A mixed-catch from the Northern Prawn Fishery in Australia. The fishery targets nine species of prawn (shrimp) and takes a substantial and very diverse bycatch of teleost fish, elasmobranchs, turtles, sea snakes and many invertebrate species. These include some endangered and protected species, The fishery is controlled primarily by regulating fishing effort, leading to significant reductions in impacts on bycatch species. There are also a number of other important management measures intended to reduce bycatch directly, in particular the compulsory use of TEDs and BRDs and, recognizing the importance of coastal habitat to fishery production, seagrass beds and inshore waters are closed to trawling.

Ecosystem manipulation

In some situations, technology and understanding of marine ecosystems have advanced to the point where ecosystems may be manipulated to achieve the desired use, conservation and restoration objectives. Ecosystem manipulation may help to mitigate overfishing or habitat destruction. Mitigation is rarely completely effective and it is usually very expensive.

Habitat modifications


Preventing loss of or damage to critical habitats is an essential component of an ecosystem approach to fisheries. Figure 7a) Fishing for shellfish and crab in a mangrove area in Brazil. Figure 7b) Cleared mangroves for shrimp farming and salt production in Brazil, showing the loss of mangrove habitat. Mangroves provide habitat for many species and important nursery areas for a number of commercially important fish species.

Artificial habitats (if well located and designed) have the potential to improve production by increasing the settlement success of juveniles in years of abundant seed supply. Artificial habitats may also play an integral part in a restocking or stock enhancement programme by permitting a larger number of animals to be released.

Population manipulation


An appropriate system of allocating access rights in a fishery should ensure that fishing capacity and effort correspond to the productivity of the resource. It should also ensure longer-term security for the rights holders and enable them to view the resource as an asset to be used responsibly.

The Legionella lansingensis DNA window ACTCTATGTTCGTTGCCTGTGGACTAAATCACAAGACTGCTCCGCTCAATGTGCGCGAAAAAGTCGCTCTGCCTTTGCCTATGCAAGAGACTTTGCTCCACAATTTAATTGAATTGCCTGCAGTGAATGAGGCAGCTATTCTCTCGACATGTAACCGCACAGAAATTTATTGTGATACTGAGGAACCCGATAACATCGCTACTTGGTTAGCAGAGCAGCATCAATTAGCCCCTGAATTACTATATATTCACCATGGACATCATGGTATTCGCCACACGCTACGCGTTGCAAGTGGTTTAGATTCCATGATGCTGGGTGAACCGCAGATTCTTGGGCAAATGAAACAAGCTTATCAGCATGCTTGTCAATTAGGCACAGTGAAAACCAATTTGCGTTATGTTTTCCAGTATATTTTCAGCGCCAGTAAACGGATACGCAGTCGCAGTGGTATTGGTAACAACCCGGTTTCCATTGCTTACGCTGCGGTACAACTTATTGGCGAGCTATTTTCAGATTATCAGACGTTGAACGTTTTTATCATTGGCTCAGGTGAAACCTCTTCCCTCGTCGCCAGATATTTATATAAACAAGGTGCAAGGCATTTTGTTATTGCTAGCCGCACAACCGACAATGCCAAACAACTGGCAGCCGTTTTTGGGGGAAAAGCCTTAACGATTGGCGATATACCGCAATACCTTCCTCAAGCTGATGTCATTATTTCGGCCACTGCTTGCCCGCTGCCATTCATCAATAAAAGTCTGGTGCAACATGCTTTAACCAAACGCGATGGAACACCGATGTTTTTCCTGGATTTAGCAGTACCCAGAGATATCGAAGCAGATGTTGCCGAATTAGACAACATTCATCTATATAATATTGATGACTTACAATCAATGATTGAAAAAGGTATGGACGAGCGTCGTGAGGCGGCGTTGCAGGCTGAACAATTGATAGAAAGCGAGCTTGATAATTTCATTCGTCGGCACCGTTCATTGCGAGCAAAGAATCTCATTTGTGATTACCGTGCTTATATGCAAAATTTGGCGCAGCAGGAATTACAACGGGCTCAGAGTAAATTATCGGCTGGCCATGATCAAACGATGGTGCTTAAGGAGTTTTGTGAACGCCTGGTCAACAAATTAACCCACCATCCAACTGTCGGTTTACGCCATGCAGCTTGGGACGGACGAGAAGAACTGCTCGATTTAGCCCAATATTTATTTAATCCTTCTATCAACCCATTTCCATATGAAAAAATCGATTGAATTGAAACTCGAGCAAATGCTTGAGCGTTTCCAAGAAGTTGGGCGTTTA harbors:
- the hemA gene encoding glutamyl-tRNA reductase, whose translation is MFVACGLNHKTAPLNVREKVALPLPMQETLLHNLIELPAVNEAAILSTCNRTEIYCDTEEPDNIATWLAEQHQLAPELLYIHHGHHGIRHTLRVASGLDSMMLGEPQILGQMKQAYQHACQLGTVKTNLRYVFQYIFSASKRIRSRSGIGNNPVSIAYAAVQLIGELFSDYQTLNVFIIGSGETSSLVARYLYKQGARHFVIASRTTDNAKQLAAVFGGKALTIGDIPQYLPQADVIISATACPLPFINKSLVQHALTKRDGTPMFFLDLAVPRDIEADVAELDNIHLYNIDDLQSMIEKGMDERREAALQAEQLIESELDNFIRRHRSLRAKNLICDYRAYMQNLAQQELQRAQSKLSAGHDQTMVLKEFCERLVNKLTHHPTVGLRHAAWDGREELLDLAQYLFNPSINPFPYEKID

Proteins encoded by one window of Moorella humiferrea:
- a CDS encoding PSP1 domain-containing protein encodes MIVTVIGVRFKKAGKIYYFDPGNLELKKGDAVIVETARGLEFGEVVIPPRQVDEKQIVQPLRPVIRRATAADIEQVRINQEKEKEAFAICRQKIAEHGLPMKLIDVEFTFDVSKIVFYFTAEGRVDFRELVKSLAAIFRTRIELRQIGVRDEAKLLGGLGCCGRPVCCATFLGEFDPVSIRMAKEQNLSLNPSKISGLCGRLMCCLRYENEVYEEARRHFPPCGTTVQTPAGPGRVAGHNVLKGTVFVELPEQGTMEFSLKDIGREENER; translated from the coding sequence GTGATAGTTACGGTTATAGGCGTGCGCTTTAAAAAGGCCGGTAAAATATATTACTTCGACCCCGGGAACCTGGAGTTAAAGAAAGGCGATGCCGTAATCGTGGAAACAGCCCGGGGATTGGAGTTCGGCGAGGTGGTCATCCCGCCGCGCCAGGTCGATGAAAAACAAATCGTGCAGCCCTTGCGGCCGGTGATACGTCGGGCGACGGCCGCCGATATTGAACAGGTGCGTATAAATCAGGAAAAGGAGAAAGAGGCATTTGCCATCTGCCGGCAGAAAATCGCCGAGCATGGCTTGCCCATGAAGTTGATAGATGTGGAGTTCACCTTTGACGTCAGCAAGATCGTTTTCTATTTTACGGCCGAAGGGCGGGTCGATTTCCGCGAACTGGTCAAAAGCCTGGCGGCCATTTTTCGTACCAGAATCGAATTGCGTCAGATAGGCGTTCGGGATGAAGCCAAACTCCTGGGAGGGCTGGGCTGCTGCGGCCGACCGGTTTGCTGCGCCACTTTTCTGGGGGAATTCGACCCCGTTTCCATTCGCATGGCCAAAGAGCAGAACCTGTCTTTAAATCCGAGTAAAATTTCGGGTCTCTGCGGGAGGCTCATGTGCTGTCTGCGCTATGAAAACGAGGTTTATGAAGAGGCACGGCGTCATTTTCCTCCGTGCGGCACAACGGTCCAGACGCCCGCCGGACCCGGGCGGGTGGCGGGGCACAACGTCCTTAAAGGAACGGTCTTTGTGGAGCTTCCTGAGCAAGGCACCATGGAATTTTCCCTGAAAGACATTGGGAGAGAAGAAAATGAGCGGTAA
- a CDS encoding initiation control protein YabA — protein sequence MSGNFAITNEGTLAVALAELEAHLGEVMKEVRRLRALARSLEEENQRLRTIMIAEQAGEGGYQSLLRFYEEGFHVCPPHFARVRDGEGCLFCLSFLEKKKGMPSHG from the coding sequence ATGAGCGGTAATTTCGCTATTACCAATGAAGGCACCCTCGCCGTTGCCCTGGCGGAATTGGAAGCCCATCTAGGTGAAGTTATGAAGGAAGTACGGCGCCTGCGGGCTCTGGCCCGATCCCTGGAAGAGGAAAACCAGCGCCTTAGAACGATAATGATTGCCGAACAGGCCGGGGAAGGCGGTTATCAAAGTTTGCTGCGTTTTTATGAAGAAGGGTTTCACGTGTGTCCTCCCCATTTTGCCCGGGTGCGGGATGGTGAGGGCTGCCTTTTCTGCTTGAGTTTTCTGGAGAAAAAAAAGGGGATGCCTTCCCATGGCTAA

Territorial use rights (TURFs) are rights granted to individuals, groups or communities to fish in certain, clearly defined locations. TURFs are frequently used in combination with decentralization of control, giving the rights holder in a particular TURF control over some or all management functions, for example surveillance and compliance.

Limited-entry systems allow only a certain number of individuals or vessels to take part in a fishery, with entry being granted by way of a license or other form of permit. Entry may also be regulated through a system of effort rights (input rights) or by setting catch controls (output rights), where the total allowable catch (TAC) is split into quotas and the quotas allocated to authorized users.

Each type of right has its own properties, advantages and disadvantages. Further, the ecological, social, economic and political environment varies from fishery to fishery. As a result, no single system of use rights will work under all circumstances. It is necessary to devise the system that best suits the fishery. An access rights system may well include two or more types of use rights within a single fishery or geographic area.

By way of example:

EAF requires that all the uses and users of a fishery resource be considered and their objectives reconciled, and that interactions between different fisheries within a geographic area be taken into account. Therefore, the systems of access rights across different fisheries within a management area need to be compatible. The total effort applied also needs to correspond with the productivity of the ecosystem and its component parts. While difficult to implement, this will be essential for the sustainable use of ecosystems.


TURFs, known locally as community fishing rights areas (CRFAs) or “Qoliqoli”are used in Fiji. The red lines show the CRFA boundaries as defined by the Native Lands Trust Board (NLTB) of Fiji. The area of the largest CRFA is 362 km2 encompassing 86 km2 of coral reef habitat while the smallest, occurring inshore and including mangrove habitat is only 3 km2. The boundaries of the CRFAs were determined largely by cultural politics. The larger CRFAs are probably of a suitable size for management, given the likely movement patterns of finfish, while the smaller ones are almost certainly too small and fish “stocks” are likely to cover more than one CRFA.

Previous Page Top of Page Next Page